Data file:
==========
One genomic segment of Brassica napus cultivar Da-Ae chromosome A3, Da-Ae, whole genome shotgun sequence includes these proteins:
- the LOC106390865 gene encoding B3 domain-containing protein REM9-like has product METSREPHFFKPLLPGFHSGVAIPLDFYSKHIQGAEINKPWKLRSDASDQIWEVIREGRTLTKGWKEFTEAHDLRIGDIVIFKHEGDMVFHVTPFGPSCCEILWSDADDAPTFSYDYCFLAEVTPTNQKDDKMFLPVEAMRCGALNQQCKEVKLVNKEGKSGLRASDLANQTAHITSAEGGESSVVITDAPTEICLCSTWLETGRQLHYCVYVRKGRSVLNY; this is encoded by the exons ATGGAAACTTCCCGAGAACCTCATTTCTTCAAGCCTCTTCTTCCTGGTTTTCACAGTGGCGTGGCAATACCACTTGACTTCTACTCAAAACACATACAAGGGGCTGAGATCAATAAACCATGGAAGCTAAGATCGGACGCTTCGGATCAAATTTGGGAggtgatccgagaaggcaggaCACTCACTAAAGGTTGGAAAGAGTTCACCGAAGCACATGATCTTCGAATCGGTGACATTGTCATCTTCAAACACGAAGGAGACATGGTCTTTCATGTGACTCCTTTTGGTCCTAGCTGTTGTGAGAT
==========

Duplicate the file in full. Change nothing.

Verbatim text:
One genomic segment of Brassica napus cultivar Da-Ae chromosome A3, Da-Ae, whole genome shotgun sequence includes these proteins:
- the LOC106390865 gene encoding B3 domain-containing protein REM9-like has product METSREPHFFKPLLPGFHSGVAIPLDFYSKHIQGAEINKPWKLRSDASDQIWEVIREGRTLTKGWKEFTEAHDLRIGDIVIFKHEGDMVFHVTPFGPSCCEILWSDADDAPTFSYDYCFLAEVTPTNQKDDKMFLPVEAMRCGALNQQCKEVKLVNKEGKSGLRASDLANQTAHITSAEGGESSVVITDAPTEICLCSTWLETGRQLHYCVYVRKGRSVLNY; this is encoded by the exons ATGGAAACTTCCCGAGAACCTCATTTCTTCAAGCCTCTTCTTCCTGGTTTTCACAGTGGCGTGGCAATACCACTTGACTTCTACTCAAAACACATACAAGGGGCTGAGATCAATAAACCATGGAAGCTAAGATCGGACGCTTCGGATCAAATTTGGGAggtgatccgagaaggcaggaCACTCACTAAAGGTTGGAAAGAGTTCACCGAAGCACATGATCTTCGAATCGGTGACATTGTCATCTTCAAACACGAAGGAGACATGGTCTTTCATGTGACTCCTTTTGGTCCTAGCTGTTGTGAGAT